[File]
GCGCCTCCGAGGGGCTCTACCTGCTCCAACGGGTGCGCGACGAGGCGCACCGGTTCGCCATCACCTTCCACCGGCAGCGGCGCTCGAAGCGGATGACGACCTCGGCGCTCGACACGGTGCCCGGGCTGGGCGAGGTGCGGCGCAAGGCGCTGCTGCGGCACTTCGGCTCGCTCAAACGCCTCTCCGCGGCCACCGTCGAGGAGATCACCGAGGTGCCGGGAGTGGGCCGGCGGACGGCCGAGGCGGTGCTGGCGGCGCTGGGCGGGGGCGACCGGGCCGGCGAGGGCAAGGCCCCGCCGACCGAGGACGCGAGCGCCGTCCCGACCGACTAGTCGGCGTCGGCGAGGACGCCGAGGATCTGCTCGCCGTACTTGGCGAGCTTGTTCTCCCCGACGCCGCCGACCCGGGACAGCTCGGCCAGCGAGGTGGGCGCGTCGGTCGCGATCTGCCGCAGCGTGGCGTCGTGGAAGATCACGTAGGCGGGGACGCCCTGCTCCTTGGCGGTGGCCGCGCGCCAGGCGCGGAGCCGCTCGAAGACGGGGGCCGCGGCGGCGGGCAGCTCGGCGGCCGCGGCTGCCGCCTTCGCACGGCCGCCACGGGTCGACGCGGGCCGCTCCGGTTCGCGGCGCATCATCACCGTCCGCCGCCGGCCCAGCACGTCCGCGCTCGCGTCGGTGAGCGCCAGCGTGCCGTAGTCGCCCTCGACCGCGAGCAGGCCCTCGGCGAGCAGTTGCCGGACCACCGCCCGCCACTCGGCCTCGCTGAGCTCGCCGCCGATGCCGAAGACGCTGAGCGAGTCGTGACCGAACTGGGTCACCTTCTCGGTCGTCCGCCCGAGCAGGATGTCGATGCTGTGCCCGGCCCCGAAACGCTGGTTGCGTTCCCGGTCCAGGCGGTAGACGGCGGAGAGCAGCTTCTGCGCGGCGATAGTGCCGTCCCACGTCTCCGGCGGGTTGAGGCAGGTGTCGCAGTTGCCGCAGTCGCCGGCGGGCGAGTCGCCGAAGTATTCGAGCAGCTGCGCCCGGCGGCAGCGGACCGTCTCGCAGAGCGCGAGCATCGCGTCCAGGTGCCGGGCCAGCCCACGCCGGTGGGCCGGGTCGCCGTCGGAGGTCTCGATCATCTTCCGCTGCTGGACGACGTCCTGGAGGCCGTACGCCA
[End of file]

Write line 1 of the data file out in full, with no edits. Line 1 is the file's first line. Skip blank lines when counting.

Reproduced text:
GCGCCTCCGAGGGGCTCTACCTGCTCCAACGGGTGCGCGACGAGGCGCACCGGTTCGCCATCACCTTCCACCGGCAGCGGCGCTCGAAGCGGATGACGACCTCGGCGCTCGACACGGTGCCCGGGCTGGGCGAGGTGCGGCGCAAGGCGCTGCTGCGGCACTTCGGCTCGCTCAAACGCCTCTCCGCGGCCACCGTCGAGGAGATCACCGAGGTGCCGGGAGTGGGCCGGCGGACGGCCGAGGCGGTGCTGGCGGCGCTGGGCGGGGGCGACCGGGCCGGCGAGGGCAAGGCCCCGCCGACCGAGGACGCGAGCGCCGTCCCGACCGACTAGTCGGCGTCGGCGAGGACGCCGAGGATCTGCTCGCCGTACTTGGCGAGCTTGTTCTCCCCGACGCCGCCGACCCGGGACAGCTCGGCCAGCGAGGTGGGCGCGTCGGTCGCGATCTGCCGCAGCGTGGCGTCGTGGAAGATCACGTAGGCGGGGACGCCCTGCTCCTTGGCGGTGGCCGCGCGCCAGGCGCGGAGCCGCTCGAAGACGGGGGCCGCGGCGGCGGGCAGCTCGGCGGCCGCGGCTGCCGCCTTCGCACGGCCGCCACGGGTCGACGCGGGCCGCTCCGGTTCGCGGCGCATCATCACCGTCCGCCGCCGGCCCAGCACGTCCGCGCTCGCGTCGGTGAGCGCCAGCGTGCCGTAGTCGCCCTCGACCGCGAGCAGGCCCTCGGCGAGCAGTTGCCGGACCACCGCCCGCCACTCGGCCTCGCTGAGCTCGCCGCCGATGCCGAAGACGCTGAGCGAGTCGTGACCGAACTGGGTCACCTTCTCGGTCGTCCGCCCGAGCAGGATGTCGATGCTGTGCCCGGCCCCGAAACGCTGGTTGCGTTCCCGGTCCAGGCGGTAGACGGCGGAGAGCAGCTTCTGCGCGGCGATAGTGCCGTCCCACGTCTCCGGCGGGTTGAGGCAGGTGTCGCAGTTGCCGCAGTCGCCGGCGGGCGAGTCGCCGAAGTATTCGAGCAGCTGCGCCCGGCGGCAGCGGACCGTCTCGCAGAGCGCGAGCATCGCGTCCAGGTGCCGGGCCAGCCCACGCCGGTGGGCCGGGTCGCCGTCGGAGGTCTCGATCATCTTCCGCTGCTGGACGACGTCCTGGAGGCCGTACGCCA